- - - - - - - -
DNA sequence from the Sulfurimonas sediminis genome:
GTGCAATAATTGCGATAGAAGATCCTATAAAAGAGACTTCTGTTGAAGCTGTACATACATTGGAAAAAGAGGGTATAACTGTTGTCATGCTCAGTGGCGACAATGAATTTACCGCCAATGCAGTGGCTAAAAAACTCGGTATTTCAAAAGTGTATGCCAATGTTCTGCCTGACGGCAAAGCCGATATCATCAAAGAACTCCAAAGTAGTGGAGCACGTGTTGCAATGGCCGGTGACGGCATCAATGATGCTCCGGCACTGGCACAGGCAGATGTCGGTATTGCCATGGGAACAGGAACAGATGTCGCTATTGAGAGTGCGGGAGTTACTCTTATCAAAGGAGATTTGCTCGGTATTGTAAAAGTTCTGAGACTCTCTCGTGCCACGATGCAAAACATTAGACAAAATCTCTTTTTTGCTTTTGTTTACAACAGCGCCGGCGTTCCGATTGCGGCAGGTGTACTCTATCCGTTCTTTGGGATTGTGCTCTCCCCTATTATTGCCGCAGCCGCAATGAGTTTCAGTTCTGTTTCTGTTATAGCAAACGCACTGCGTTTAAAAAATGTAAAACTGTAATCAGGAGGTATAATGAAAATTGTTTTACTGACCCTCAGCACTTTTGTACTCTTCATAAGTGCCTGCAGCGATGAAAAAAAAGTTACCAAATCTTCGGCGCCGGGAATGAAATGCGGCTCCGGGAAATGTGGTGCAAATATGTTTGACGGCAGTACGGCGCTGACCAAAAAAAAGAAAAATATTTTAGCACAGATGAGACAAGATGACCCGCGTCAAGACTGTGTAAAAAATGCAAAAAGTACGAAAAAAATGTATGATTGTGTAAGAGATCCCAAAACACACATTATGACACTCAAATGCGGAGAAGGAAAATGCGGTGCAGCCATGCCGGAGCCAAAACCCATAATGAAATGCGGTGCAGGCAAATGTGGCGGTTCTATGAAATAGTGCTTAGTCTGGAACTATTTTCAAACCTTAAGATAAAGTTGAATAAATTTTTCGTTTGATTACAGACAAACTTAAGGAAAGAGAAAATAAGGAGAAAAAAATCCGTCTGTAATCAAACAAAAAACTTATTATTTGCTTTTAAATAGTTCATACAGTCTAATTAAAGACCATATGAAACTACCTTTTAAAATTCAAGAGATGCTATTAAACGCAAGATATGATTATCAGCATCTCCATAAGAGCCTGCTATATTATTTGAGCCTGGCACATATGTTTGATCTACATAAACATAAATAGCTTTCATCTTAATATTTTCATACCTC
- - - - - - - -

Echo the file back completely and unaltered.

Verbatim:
DNA sequence from the Sulfurimonas sediminis genome:
GTGCAATAATTGCGATAGAAGATCCTATAAAAGAGACTTCTGTTGAAGCTGTACATACATTGGAAAAAGAGGGTATAACTGTTGTCATGCTCAGTGGCGACAATGAATTTACCGCCAATGCAGTGGCTAAAAAACTCGGTATTTCAAAAGTGTATGCCAATGTTCTGCCTGACGGCAAAGCCGATATCATCAAAGAACTCCAAAGTAGTGGAGCACGTGTTGCAATGGCCGGTGACGGCATCAATGATGCTCCGGCACTGGCACAGGCAGATGTCGGTATTGCCATGGGAACAGGAACAGATGTCGCTATTGAGAGTGCGGGAGTTACTCTTATCAAAGGAGATTTGCTCGGTATTGTAAAAGTTCTGAGACTCTCTCGTGCCACGATGCAAAACATTAGACAAAATCTCTTTTTTGCTTTTGTTTACAACAGCGCCGGCGTTCCGATTGCGGCAGGTGTACTCTATCCGTTCTTTGGGATTGTGCTCTCCCCTATTATTGCCGCAGCCGCAATGAGTTTCAGTTCTGTTTCTGTTATAGCAAACGCACTGCGTTTAAAAAATGTAAAACTGTAATCAGGAGGTATAATGAAAATTGTTTTACTGACCCTCAGCACTTTTGTACTCTTCATAAGTGCCTGCAGCGATGAAAAAAAAGTTACCAAATCTTCGGCGCCGGGAATGAAATGCGGCTCCGGGAAATGTGGTGCAAATATGTTTGACGGCAGTACGGCGCTGACCAAAAAAAAGAAAAATATTTTAGCACAGATGAGACAAGATGACCCGCGTCAAGACTGTGTAAAAAATGCAAAAAGTACGAAAAAAATGTATGATTGTGTAAGAGATCCCAAAACACACATTATGACACTCAAATGCGGAGAAGGAAAATGCGGTGCAGCCATGCCGGAGCCAAAACCCATAATGAAATGCGGTGCAGGCAAATGTGGCGGTTCTATGAAATAGTGCTTAGTCTGGAACTATTTTCAAACCTTAAGATAAAGTTGAATAAATTTTTCGTTTGATTACAGACAAACTTAAGGAAAGAGAAAATAAGGAGAAAAAAATCCGTCTGTAATCAAACAAAAAACTTATTATTTGCTTTTAAATAGTTCATACAGTCTAATTAAAGACCATATGAAACTACCTTTTAAAATTCAAGAGATGCTATTAAACGCAAGATATGATTATCAGCATCTCCATAAGAGCCTGCTATATTATTTGAGCCTGGCACATATGTTTGATCTACATAAACATAAATAGCTTTCATCTTAATATTTTCATACCTC